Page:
One of the many issues facing today's high schools is how to overcome years of mismanaging students as they've progressed from elementary school to junior high and then on to high school. I've been thinking a great deal about what gets in the way of a smooth transition between eighth grade and ninth grade. Two questions came to mind. Does the 10-12 school work better than the 9-12, or does it create a new set of problems? And can accountability happen at the middle/junior high level?
This line of questioning then brought me to another line of questions. What do students need to be prepared for high school? The academics should be a given, but what about other skills like intra- and interpersonal? Who is preparing these students to be responsible self managers and self advocates?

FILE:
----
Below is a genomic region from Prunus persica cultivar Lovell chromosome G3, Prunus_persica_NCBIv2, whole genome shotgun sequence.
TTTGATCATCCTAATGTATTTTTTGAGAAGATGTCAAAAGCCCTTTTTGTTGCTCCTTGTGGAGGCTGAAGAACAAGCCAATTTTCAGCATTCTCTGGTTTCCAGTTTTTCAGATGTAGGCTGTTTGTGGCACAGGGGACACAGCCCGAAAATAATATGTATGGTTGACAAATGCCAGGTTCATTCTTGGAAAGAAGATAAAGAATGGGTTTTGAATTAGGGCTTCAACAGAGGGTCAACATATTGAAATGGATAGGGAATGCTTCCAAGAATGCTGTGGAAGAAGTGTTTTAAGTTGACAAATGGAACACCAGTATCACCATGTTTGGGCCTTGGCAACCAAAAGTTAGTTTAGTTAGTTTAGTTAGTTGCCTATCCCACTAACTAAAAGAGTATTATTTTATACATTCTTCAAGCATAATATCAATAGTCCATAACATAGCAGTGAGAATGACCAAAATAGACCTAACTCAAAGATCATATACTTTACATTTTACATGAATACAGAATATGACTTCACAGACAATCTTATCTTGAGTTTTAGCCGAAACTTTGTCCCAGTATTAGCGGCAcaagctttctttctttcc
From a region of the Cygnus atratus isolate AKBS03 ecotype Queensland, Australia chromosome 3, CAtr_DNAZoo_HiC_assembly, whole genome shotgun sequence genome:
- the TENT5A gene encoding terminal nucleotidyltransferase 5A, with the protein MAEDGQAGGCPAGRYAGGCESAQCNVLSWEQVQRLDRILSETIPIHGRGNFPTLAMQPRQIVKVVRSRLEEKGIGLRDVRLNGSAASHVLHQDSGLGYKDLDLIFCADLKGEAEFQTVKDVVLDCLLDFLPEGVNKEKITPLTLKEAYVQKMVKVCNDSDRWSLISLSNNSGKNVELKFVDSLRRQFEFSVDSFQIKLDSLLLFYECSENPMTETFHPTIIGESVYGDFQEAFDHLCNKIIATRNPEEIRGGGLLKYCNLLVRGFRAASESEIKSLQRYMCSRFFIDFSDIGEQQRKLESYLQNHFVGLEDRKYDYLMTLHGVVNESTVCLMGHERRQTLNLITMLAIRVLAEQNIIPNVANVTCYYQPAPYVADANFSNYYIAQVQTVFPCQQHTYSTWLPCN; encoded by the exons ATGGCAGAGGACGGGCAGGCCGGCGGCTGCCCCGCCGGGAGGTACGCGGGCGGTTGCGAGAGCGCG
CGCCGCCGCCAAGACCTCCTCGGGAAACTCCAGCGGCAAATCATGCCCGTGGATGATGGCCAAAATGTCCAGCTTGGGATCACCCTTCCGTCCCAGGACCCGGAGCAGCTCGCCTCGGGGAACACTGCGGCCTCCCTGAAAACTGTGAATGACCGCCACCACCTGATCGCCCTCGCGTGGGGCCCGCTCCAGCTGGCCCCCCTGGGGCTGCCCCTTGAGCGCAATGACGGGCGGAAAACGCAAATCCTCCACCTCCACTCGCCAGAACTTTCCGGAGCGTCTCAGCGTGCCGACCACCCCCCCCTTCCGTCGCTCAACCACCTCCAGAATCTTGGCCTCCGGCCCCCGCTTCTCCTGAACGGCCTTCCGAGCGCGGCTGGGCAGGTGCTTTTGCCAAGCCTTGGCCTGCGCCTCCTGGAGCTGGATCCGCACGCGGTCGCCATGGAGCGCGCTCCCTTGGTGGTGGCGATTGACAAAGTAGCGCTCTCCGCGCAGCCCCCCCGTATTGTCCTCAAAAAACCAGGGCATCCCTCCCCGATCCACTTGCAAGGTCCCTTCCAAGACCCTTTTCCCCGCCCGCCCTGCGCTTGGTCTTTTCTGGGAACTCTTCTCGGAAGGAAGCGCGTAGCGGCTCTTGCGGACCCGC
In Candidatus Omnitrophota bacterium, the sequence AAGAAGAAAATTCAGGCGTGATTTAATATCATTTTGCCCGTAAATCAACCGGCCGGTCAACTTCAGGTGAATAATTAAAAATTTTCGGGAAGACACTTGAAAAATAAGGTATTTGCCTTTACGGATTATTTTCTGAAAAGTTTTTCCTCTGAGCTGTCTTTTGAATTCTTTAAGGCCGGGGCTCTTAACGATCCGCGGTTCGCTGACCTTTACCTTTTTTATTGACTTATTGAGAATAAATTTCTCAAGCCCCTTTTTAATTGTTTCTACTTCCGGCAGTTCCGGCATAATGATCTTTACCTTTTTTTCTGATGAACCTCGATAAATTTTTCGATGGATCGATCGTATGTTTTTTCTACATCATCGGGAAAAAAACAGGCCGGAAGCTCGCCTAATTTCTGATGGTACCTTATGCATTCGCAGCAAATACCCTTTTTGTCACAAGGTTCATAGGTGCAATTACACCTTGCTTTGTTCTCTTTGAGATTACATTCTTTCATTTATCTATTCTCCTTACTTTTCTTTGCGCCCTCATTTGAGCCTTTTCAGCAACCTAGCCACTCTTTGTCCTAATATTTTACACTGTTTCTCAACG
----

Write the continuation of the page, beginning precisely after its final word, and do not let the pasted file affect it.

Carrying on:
I stopped short of putting those lesson plans on the teachers because NCLB doesn't have any language in the bill to address that. We have more important things to focus on. So I suppose that leaves the parents responsible for preparing their student for life in high school. But, who is teaching them what they need to know? Let's be honest with one another, parents are getting old. The average age for a first time mother is around 27 years old. That puts mom in her forties when her little baby enters high school. The average age of a first time father is just over 30, also putting him in his forties when junior reaches high school.
Now, without denegrating the aging parents, the truth is that as one ages, one loses touch with pop culture. And if you try to hard to keep up with it, either your kid makes fun of you, or your neighbor does.
The question then, is, what do parents need to do in order for them to actually help their student succeed in high school?